In support of her fifth studio album, Junior, Kaki King continued her US tour Tuesday night at the Fox Theatre in Boulder. She was joined by supporting act An Horse, an Australian indie rock duo that seems to have no point. With only drums, guitar and vocals, An Horse does not give themselves the chance to do much with the talent they have. And though they are talented, what they are producing here is more of the same sound that this movement continues to stir up like an Amish butter churner: a heavy drum beat, distorted guitar and vocal lines that stick to the basics. They naturally fit into the ever-expanding category of “you can’t really categorize them” because in actuality the genre they fall into is that of the $1 CD Bin.
But then there is Kaki King, who has now turned a corner for indie rock from her previous perch alone on stage. All you have to do is watch her play guitar and you are instantly hooked, but throw in the other two members of her band, multi-instrumentalist Dan Brantigan and drummer Jordan Perlson, and you’ve really got something. Able to combine her unique and utterly remarkable guitar prowess with an ear for what is progressive about the indie movement – synthesized noise, curious instrumentation, and a 20-something angst that only this generation seems to be familiar with - it is no wonder King has been able to take her place in the genre without spoiling it like so many others.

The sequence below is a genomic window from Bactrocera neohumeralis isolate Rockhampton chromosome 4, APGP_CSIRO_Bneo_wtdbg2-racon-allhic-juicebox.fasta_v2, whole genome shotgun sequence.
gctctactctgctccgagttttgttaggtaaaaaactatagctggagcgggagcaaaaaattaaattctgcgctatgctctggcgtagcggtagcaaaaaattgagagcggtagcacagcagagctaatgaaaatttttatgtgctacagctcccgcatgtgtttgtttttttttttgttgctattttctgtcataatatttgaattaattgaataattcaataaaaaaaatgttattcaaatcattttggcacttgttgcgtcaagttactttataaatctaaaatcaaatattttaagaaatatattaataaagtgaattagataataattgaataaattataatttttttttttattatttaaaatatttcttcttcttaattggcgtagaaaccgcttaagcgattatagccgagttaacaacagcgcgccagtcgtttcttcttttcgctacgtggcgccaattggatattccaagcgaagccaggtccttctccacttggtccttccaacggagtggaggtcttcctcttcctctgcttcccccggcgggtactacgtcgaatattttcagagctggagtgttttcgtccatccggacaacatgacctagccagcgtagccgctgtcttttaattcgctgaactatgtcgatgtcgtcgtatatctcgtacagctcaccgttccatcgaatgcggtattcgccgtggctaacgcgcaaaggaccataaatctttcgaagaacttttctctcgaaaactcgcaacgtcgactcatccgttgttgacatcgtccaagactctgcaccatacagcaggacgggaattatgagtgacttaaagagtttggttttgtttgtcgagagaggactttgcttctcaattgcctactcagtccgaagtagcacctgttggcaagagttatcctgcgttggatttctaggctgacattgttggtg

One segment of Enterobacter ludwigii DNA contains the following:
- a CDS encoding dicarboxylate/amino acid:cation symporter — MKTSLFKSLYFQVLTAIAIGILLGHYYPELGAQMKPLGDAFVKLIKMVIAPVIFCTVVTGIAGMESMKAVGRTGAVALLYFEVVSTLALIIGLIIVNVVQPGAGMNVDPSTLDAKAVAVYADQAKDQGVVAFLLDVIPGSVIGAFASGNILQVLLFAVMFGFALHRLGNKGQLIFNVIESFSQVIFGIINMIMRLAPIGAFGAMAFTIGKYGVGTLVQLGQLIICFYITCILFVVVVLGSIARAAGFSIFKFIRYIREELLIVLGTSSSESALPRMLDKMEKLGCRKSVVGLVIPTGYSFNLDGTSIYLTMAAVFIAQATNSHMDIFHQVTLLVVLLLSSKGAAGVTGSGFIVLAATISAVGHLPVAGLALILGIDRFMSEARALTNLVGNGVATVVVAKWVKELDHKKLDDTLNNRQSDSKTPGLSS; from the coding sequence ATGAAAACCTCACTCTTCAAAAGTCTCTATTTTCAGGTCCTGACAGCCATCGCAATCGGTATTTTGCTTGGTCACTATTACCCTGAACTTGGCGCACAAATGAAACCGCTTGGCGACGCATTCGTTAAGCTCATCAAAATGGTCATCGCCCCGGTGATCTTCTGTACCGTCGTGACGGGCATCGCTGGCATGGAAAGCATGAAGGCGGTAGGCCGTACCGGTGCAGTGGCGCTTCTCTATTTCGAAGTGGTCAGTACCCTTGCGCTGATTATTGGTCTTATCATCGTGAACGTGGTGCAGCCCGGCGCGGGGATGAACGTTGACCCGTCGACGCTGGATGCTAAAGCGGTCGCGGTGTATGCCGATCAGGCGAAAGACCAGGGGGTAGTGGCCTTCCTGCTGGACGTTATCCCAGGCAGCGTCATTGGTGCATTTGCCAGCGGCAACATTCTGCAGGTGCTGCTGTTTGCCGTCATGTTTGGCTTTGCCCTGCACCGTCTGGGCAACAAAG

From Tuesday’s opening tune “Falling Day”, on which King plays a lightly distorted Ovation ukulele, Brantigan and Perlson brought the volume up together – Perlson with his driving drum beats and Brantigan providing sound effects using keyboards, computer, analog EVI and trumpet. As King tapped on her guitar as she is so well known for on “Bone Chaos”, exclamatory whispers of awe could be heard throughout the crowd – nobody wanting to disrupt her, but nobody equally able to hold back on commenting. The seven song first “set” ended with Brantigan and Perlson leaving the stage so that King could entertain the crowd on her own both with stories of her history in Boulder and with her guitar. When she was again joined on stage, the trio jumped right back into it, and a raucous version of “Doing the Wrong Thing” left King and company bouncing around and the audience totally captivated, as they were the entire night.
Perhaps slowed by the unseasonable foot of snow falling outside, the majority of the crowd sat around the edges or stood still on the floor, but there were a few dancers close to the front who could not stop moving the entire time. This was much to the delight of King who, after completing the looping of her guitar parts during the encore “Gay Sons of Lesbian Mothers”, jumped into the crowd and danced along as Brantigan and Perlson laid into it on stage. To conclude the song, an appreciative, tired and wild-eyed King jumped back to her guitar and microphone to scream a loud thank you to those who made the snowy trek, and the crowd shuffled out with a quiet gratitude.